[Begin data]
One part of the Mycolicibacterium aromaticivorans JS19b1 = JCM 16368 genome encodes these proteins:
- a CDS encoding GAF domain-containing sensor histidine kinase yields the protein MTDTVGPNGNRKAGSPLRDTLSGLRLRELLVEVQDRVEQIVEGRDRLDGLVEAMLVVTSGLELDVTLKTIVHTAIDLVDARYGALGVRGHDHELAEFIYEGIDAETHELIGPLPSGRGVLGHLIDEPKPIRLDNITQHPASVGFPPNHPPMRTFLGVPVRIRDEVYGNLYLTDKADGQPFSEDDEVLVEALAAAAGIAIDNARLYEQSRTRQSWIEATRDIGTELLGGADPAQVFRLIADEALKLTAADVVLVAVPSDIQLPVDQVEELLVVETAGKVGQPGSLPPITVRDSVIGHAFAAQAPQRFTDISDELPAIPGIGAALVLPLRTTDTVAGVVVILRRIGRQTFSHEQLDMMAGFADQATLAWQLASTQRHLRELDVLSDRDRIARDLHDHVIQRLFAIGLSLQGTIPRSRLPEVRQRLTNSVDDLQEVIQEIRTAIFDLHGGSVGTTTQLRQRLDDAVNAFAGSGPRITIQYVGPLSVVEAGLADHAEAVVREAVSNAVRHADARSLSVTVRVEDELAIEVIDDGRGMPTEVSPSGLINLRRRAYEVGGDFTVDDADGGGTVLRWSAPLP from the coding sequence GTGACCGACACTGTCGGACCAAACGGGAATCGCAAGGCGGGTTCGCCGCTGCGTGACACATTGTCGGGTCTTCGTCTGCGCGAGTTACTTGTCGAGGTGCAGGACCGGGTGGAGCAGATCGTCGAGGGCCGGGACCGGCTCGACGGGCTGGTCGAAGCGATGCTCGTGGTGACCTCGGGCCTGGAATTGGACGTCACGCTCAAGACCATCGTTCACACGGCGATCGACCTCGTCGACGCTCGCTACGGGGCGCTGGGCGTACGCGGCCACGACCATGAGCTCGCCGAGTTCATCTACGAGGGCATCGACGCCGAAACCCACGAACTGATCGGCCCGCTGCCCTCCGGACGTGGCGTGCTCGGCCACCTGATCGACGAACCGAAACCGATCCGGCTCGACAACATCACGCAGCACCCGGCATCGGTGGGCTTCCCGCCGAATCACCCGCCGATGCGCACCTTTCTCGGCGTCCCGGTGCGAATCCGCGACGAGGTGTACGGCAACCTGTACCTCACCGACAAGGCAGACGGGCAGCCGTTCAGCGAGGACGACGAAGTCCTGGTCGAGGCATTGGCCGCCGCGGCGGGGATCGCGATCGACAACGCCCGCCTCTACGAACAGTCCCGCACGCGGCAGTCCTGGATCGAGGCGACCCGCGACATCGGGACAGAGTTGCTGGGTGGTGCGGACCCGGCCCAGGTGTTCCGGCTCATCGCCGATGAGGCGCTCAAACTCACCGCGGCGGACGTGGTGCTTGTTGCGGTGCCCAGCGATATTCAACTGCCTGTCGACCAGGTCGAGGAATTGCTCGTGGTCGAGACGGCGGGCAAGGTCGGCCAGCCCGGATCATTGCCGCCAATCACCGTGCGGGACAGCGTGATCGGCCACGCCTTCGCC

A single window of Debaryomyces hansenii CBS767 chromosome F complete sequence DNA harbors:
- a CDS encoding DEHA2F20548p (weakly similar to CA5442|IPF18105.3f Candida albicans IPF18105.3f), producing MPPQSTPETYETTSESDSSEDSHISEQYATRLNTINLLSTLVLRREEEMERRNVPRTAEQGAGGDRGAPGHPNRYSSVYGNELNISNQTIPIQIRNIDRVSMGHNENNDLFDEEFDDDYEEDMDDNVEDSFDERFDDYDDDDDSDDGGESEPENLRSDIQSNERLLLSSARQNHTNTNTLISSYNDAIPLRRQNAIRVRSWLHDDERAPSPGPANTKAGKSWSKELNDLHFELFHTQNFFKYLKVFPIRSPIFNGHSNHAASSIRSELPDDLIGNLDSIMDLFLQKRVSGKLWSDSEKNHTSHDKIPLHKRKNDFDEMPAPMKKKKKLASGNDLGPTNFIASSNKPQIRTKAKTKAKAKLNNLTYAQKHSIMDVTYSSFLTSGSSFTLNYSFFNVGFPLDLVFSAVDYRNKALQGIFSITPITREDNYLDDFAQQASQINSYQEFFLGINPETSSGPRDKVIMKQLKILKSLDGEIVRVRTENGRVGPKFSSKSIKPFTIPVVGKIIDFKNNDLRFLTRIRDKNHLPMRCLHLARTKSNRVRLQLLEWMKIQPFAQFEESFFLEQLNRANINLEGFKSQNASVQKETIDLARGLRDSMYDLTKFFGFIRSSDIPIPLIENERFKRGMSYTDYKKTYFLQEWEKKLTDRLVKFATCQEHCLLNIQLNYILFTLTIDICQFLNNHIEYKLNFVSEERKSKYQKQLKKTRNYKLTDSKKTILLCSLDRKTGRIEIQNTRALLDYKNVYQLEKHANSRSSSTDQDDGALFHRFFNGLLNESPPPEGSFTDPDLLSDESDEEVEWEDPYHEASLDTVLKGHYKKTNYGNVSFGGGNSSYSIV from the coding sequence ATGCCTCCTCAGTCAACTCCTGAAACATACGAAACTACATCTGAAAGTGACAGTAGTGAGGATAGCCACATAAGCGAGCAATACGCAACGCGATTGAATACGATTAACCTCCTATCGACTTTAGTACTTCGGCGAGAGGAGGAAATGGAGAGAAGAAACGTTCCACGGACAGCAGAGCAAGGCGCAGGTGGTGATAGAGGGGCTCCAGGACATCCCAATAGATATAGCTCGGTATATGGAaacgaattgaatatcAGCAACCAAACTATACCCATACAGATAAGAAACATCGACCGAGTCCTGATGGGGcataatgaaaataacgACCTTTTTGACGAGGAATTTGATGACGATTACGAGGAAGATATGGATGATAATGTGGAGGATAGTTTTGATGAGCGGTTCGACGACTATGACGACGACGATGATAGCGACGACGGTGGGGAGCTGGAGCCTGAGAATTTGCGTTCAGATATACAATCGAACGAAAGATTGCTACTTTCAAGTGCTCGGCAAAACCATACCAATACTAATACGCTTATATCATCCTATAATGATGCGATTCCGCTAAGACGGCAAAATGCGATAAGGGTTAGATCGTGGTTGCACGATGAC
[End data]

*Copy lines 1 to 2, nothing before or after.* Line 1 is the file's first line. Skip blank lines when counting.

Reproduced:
One part of the Mycolicibacterium aromaticivorans JS19b1 = JCM 16368 genome encodes these proteins:
- a CDS encoding GAF domain-containing sensor histidine kinase yields the protein MTDTVGPNGNRKAGSPLRDTLSGLRLRELLVEVQDRVEQIVEGRDRLDGLVEAMLVVTSGLELDVTLKTIVHTAIDLVDARYGALGVRGHDHELAEFIYEGIDAETHELIGPLPSGRGVLGHLIDEPKPIRLDNITQHPASVGFPPNHPPMRTFLGVPVRIRDEVYGNLYLTDKADGQPFSEDDEVLVEALAAAAGIAIDNARLYEQSRTRQSWIEATRDIGTELLGGADPAQVFRLIADEALKLTAADVVLVAVPSDIQLPVDQVEELLVVETAGKVGQPGSLPPITVRDSVIGHAFAAQAPQRFTDISDELPAIPGIGAALVLPLRTTDTVAGVVVILRRIGRQTFSHEQLDMMAGFADQATLAWQLASTQRHLRELDVLSDRDRIARDLHDHVIQRLFAIGLSLQGTIPRSRLPEVRQRLTNSVDDLQEVIQEIRTAIFDLHGGSVGTTTQLRQRLDDAVNAFAGSGPRITIQYVGPLSVVEAGLADHAEAVVREAVSNAVRHADARSLSVTVRVEDELAIEVIDDGRGMPTEVSPSGLINLRRRAYEVGGDFTVDDADGGGTVLRWSAPLP from the coding sequence GTGACCGACACTGTCGGACCAAACGGGAATCGCAAGGCGGGTTCGCCGCTGCGTGACACATTGTCGGGTCTTCGTCTGCGCGAGTTACTTGTCGAGGTGCAGGACCGGGTGGAGCAGATCGTCGAGGGCCGGGACCGGCTCGACGGGCTGGTCGAAGCGATGCTCGTGGTGACCTCGGGCCTGGAATTGGACGTCACGCTCAAGACCATCGTTCACACGGCGATCGACCTCGTCGACGCTCGCTACGGGGCGCTGGGCGTACGCGGCCACGACCATGAGCTCGCCGAGTTCATCTACGAGGGCATCGACGCCGAAACCCACGAACTGATCGGCCCGCTGCCCTCCGGACGTGGCGTGCTCGGCCACCTGATCGACGAACCGAAACCGATCCGGCTCGACAACATCACGCAGCACCCGGCATCGGTGGGCTTCCCGCCGAATCACCCGCCGATGCGCACCTTTCTCGGCGTCCCGGTGCGAATCCGCGACGAGGTGTACGGCAACCTGTACCTCACCGACAAGGCAGACGGGCAGCCGTTCAGCGAGGACGACGAAGTCCTGGTCGAGGCATTGGCCGCCGCGGCGGGGATCGCGATCGACAACGCCCGCCTCTACGAACAGTCCCGCACGCGGCAGTCCTGGATCGAGGCGACCCGCGACATCGGGACAGAGTTGCTGGGTGGTGCGGACCCGGCCCAGGTGTTCCGGCTCATCGCCGATGAGGCGCTCAAACTCACCGCGGCGGACGTGGTGCTTGTTGCGGTGCCCAGCGATATTCAACTGCCTGTCGACCAGGTCGAGGAATTGCTCGTGGTCGAGACGGCGGGCAAGGTCGGCCAGCCCGGATCATTGCCGCCAATCACCGTGCGGGACAGCGTGATCGGCCACGCCTTCGCC